UnThreaded | Threaded | Whole Thread (26) | Ignore Thread Prev | Next
Author: rookieJoe Two stars, 250 posts Old School Fool Add to my Favorite Fools Ignore this person (you won't see their posts anymore) Number: of 75340  
Subject: Re: New passive investor looking 4 strategy crit Date: 2/7/2004 12:05 AM
Post New | Post Reply | Reply Later | Create Poll . Report this Post | Recommend it!
Recommendations: 0
Greg>> You may be more overweighed in foreign investments than you are planning because a good percentage of large cap companies earnings come from international operations.

This is a good point. I've thought about this when I was deciding on allocations, but I'm assuming that the foreign large cap have a similar domestic exposure to offset this affect. If I did reduce any of the foreign stuff, it would be the large cap...

Greg>> I didn't see any mention of collage savings for your kids.

I didn't mention it, but its on the near-term agenda. What I'd really like is to set up LSAs for them if they get passed this year. If in a few months passage doesn't look likely, I'll probably set up a 529 or one of the other college savings accounts.

Greg>> Likewise I didn't see any mention of an emergency fund of at least six months take home pay.

Yeah, I know :) Depending on your criteria, I probably don't strictly follow that rule. The amount of cash in a savings account is considerably less than 6 months worth. But the amount of money I have access to if necessary is considerably more than 6 (or 12) months worth.

Most purchases are done for cash. If money became tight, we would stop buying a lot of optional stuff. We do have some cash (~2 months worth). If I really needed it... I could withdraw the contribution to the ROTHs for the current tax year without penalty (I think?). That sure wouldn't be a good routine practice, but for a true emergency... We plan ahead and haven't had an "emergency" ever. I also have vested but unexercised stock options that are worth a lot on their own. The options of course could decline in value, but I don't expect to ever use the options in an emergency situation. They're just another of potential source... Also most home/auto repairs necessary I am capable of doing myself if necessary (I do almost everything when its not financially necessary anyway).

If the LSAs are passed this year, I'll put in the max quickly, and have some of it in a more stable investment just in case... I would view part of that as an "emergency fund"

If you're not familiar with the LSA proposal, check out this site explaining it: http://lifetimesavingsaccount.com/ It's similar to a ROTH IRA in that contributions are after tax, and all withdrawals are tax free. It is different in that (partial or full) withdrawals can be made at any time for any reason without penalty. Its like a "ROTH savings account"

I've considered paying off the house, its fixed 6.74%. But its only got about 4 years left anyway... In the past, we have paid extra on it. Which gives another option for emergency cash. We have some credit cards with high maxes (but 0 balance). If an emergency required cash tomorrow, I could get a cash advance on the cards, and pay it off with a home equity loan before the bill came due (0 blemish credit, so it wouldn't be a problem). In fact, this was our strategy for several years. We paid extra on the mortgage for just this reason, but never had a need to get the cash. In the mean time, instead of having "emergency cash" earning a low interest rate.... It was paid towards the mortgage where it provided a risk free return of 9.9% (home loan rate for a 19 yo) for the first few years, and 6.74% (refinanced rate) since.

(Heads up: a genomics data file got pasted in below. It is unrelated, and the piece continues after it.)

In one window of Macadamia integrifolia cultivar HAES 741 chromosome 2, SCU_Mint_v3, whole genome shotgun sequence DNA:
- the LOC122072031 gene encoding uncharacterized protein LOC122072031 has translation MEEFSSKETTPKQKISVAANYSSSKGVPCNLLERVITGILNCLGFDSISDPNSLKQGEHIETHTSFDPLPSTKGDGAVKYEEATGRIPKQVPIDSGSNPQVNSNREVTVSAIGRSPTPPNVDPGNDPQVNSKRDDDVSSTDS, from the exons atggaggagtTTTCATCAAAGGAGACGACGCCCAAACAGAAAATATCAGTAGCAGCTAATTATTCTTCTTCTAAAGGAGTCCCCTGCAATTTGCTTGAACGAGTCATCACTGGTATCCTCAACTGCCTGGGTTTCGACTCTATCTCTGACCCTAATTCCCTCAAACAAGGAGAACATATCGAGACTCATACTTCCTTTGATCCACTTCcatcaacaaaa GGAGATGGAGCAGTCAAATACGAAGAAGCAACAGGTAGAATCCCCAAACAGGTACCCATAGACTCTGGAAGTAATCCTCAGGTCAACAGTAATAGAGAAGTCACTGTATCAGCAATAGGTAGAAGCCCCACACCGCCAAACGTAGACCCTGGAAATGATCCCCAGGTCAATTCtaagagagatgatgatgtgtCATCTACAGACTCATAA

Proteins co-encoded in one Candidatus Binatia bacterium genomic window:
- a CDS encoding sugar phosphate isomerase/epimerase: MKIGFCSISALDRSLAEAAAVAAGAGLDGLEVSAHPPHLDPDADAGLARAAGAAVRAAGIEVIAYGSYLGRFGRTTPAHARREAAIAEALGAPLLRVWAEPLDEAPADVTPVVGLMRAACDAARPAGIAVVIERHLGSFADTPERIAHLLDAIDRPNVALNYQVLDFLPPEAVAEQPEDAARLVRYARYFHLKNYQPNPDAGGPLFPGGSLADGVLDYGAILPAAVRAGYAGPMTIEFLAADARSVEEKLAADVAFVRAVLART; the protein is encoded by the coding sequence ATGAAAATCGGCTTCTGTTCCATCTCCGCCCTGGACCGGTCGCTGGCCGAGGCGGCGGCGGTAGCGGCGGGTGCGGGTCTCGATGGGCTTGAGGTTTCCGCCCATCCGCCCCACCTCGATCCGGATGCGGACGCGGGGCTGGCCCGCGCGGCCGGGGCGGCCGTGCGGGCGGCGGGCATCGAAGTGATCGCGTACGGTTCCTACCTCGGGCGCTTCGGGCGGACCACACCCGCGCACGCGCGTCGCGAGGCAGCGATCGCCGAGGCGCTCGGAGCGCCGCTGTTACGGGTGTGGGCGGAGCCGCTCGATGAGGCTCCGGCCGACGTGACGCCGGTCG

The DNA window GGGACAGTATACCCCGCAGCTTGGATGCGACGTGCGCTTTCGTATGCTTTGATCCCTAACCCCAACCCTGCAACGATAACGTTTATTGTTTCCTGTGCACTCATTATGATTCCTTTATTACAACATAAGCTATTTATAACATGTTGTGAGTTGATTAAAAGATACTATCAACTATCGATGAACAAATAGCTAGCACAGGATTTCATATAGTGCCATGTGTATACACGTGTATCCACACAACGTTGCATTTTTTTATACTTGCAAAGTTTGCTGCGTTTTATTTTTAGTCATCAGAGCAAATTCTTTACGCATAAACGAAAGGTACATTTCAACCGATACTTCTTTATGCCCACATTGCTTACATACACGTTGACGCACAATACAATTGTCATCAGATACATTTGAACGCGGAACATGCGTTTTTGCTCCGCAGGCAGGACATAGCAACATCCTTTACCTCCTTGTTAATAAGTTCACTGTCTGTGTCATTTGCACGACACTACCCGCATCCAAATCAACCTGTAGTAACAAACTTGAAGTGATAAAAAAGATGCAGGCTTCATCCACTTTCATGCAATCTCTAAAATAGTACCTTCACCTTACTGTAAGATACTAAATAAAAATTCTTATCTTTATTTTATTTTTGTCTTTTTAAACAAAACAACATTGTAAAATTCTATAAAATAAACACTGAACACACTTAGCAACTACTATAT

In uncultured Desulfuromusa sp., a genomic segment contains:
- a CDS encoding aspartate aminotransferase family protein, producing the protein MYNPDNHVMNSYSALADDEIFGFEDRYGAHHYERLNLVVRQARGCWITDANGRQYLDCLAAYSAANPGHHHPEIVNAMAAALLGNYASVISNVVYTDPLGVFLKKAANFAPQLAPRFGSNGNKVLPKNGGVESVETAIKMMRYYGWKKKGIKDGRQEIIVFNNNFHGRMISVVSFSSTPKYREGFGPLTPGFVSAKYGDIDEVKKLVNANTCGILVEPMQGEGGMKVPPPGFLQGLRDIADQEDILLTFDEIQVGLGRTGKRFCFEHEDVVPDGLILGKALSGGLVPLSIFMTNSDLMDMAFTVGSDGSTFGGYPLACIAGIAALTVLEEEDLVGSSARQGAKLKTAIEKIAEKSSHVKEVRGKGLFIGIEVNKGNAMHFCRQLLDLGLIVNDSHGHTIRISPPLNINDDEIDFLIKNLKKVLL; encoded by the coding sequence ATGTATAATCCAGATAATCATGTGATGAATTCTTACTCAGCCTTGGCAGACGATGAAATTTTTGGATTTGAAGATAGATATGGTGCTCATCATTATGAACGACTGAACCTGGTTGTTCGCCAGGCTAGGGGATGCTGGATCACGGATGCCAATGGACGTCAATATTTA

I view debt as essentially a short mm/bond/cd position. It can be offset by holding mm/bonds/cds, but the difference between the rates will be at least 1% or 2%. So basically, rather than holding a short and long mm/bond/cd position at the same time, for the most part I reduce the "short position" (except for mm/bond stuff in the 401k)

Many would not approve of this thinking, and for most I would not recommend it. It certainly leaves less cash setting in the savings account. But our track record makes me think this is fine for us. The only credit card balance we have ever had was a $100 for 2 weeks. And that was (back during college when money was tight) because over a couple months we had: several large planned expenses (car/remodeling), one unplanned and optional large expense, and what kicked it over the top was the next week the $100 microwave died.

I am curious what the rest of you think about this...

Thanks for the feedback.
Joe
Post New | Post Reply | Reply Later | Create Poll . Report this Post | Recommend it!
Print the post  
UnThreaded | Threaded | Whole Thread (26) | Ignore Thread Prev | Next

Announcements

The Retire Early Home Page
Discussion on accelerating retirement day.
Post of the Day:
Value Hounds

Medallion Financial: TAXI!
What was Your Dumbest Investment?
Share it with us -- and learn from others' stories of flubs.
When Life Gives You Lemons
We all have had hardships and made poor decisions. The important thing is how we respond and grow. Read the story of a Fool who started from nothing, and looks to gain everything.
Community Home
Speak Your Mind, Start Your Blog, Rate Your Stocks

Community Team Fools - who are those TMF's?
Contact Us
Contact Customer Service and other Fool departments here.
Work for Fools?
Winner of the Washingtonian great places to work, and "#1 Media Company to Work For" (BusinessInsider 2011)! Have access to all of TMF's online and email products for FREE, and be paid for your contributions to TMF! Click the link and start your Fool career.
Advertisement